Champions Retreat Bluff no. 6Champions Retreat


Champions Retreat: The setting and the course

Augusta-like is perhaps a term that's thrown about a little too loosely, so I don't want to go that far, but Champions Retreat, which is about 20 minutes from Augusta, is built on a topography that's somewhat similar to Augusta. And while the course features Bermuda fairways and rough, its perfect undulating bentgrass greens, which were running about 11 or so on the Stimpmeter when I was there, certainly made putting an Augusta-like challenge at times.

In other words, there were putts where being above the hole meant two-putts were almost impossible and putting off the green, perhaps even into a hazard was a possibility. That meant hitting the greens wasn't enough. You had to find the right sections on those greens.

There are 27 holes at Champions Retreat, and their names reflect the unique topography of each. In 1999, Gary Player, winner of three Masters titles, recruited two other legends to take part in this project. He wrote the words "Island," "Creek" and "Bluff" on the back of index cards. The senior member of the group, Arnold Palmer (four Masters wins) drew first and got the Island Course, which is surrounded by the Savannah and Little rivers and features plenty of water views. Six-time Masters champion Jack Nicklaus chose next and wound up doing the Bluff Course, which features more elevated tees and twists and turns. And Player took the Creek Course, which was actually closed for renovations when I was there. It's the only golf facility in the world with three courses designed by Palmer, Nicklaus and Player.

Each course is unique, and best of all, each hole is unique. Not only was there not a hole I didn't like, but also there wasn't one that I did not find interesting.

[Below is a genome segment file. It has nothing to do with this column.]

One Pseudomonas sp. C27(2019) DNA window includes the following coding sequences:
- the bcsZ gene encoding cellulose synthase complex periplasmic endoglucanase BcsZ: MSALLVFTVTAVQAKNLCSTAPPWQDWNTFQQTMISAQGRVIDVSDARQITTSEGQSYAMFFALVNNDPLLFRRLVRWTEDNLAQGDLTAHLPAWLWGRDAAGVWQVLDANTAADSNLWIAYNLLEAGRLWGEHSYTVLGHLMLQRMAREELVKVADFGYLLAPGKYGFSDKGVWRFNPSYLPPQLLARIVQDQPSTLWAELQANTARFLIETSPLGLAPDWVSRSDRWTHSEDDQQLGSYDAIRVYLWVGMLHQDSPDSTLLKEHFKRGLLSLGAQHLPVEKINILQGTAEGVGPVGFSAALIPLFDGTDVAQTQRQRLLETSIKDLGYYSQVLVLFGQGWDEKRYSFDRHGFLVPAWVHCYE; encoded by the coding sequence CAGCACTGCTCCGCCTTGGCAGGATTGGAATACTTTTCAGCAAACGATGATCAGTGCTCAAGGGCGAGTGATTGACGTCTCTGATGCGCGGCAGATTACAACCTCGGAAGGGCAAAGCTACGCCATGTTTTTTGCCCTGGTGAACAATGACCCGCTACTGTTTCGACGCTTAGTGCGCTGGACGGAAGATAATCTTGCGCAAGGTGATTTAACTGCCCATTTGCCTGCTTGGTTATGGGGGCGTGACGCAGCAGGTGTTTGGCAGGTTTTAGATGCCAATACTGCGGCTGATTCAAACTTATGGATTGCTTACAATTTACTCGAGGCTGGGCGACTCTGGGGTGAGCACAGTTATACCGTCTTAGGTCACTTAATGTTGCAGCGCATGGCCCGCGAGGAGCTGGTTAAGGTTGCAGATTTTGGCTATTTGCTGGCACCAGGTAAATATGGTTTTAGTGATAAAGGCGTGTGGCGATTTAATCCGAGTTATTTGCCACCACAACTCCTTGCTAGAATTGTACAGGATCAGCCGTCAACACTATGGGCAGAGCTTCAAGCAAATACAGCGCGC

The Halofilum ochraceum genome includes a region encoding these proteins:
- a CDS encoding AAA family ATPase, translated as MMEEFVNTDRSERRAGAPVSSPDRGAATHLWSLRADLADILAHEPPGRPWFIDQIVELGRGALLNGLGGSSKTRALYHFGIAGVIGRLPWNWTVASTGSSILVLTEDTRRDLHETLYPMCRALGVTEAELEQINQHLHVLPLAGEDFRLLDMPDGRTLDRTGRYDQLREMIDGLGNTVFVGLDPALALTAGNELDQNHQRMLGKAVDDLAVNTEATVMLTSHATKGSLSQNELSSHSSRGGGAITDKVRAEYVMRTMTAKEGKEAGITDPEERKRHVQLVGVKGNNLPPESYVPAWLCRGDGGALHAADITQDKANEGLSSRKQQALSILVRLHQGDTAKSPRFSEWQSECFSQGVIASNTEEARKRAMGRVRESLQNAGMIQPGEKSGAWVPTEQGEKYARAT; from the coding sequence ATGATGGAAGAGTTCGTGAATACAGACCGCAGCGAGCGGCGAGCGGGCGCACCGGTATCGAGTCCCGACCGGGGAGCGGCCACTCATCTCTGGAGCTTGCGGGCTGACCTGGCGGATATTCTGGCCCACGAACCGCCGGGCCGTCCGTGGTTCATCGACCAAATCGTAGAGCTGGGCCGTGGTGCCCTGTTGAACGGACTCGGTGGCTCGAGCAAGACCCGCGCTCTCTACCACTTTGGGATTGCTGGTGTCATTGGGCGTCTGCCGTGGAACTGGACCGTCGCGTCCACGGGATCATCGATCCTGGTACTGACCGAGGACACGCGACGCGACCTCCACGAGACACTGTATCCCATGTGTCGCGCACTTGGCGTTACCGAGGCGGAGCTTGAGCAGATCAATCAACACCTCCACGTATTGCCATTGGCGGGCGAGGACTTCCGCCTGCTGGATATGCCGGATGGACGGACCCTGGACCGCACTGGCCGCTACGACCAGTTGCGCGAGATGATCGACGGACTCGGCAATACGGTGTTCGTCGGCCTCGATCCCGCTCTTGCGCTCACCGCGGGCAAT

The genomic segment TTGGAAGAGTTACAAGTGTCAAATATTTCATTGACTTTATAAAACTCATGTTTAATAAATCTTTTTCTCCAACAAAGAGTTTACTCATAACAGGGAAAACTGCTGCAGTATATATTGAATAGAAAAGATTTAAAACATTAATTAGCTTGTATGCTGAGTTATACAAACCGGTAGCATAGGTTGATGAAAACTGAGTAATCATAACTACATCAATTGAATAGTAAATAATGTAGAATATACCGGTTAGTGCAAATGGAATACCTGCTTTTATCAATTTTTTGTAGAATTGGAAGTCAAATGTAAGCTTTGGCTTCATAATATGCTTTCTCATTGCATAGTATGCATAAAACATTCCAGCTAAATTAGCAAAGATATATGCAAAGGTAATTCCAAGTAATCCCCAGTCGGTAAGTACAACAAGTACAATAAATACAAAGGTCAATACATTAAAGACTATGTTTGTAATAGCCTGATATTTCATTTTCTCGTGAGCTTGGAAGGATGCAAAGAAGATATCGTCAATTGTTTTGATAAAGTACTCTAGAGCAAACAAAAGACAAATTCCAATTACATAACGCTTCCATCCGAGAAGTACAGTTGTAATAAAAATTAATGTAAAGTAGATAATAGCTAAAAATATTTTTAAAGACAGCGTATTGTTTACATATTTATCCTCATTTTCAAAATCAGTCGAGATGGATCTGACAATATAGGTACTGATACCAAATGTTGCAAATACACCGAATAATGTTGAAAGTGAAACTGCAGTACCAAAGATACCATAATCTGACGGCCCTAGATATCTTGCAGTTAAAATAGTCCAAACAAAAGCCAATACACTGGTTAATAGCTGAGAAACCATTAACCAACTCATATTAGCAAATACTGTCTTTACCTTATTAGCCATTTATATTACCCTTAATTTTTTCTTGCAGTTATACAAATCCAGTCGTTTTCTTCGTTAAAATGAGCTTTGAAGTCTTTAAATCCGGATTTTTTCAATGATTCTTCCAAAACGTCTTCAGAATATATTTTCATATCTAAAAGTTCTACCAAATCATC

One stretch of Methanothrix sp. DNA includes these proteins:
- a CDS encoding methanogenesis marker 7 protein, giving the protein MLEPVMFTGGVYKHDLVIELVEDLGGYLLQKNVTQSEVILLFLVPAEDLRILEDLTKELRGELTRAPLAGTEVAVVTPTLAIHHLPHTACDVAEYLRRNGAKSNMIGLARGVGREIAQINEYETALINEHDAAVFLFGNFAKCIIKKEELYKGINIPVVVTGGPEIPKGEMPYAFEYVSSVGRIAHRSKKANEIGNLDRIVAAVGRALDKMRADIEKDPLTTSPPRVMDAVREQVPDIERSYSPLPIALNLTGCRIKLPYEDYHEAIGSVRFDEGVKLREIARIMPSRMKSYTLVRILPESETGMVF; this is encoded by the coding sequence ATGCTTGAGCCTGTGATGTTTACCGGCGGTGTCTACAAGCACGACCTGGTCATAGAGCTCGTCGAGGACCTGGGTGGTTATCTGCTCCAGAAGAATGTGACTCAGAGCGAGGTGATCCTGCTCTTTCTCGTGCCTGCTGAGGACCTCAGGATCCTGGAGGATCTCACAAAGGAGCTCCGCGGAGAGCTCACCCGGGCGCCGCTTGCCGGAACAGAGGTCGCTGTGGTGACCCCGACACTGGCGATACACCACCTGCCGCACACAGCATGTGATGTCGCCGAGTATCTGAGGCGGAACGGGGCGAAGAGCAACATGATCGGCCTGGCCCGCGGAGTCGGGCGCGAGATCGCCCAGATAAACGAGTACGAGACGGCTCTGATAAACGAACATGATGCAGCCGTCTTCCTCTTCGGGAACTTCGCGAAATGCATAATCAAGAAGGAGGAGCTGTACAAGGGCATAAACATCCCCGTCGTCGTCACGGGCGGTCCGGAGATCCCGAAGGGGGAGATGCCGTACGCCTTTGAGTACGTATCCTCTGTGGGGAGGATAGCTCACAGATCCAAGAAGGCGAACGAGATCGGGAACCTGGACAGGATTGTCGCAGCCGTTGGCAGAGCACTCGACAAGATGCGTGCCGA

With the help of excellent forecaddies, I got to play the Bluff-Island combination three times, twice from the member tees at around 6,300 yards and the final time, Sunday morning, from the signature tees at just over 6,600 yards with Director of Golf Mike Rymer, an excellent player who racked up birdies in bunches. Those 300 yards make a difference, by the way, not because I didn't have the length to play from 6,600 yards, but coming in with short irons instead of mid to long irons on these tough greens was much easier.

On the Bluff, there were several elevated tees, but one of my favorite holes was the short par-4 sixth, which is bordered by a tranquil creek to the right that cuts in front of the green.

"It's one of my favorite parts of the golf course," Rymer said. "Not only is it a great short hole, but the sound of the water is so peaceful."

Another serene spot can be found on the par-4 fourth on the Island Course. From the tee, the aiming point is a large oak they call the "Broccoli Tree." But once you get to that tree, a panoramic view of the Savannah River opens up left of the green, making the hole one the most picturesque on the property.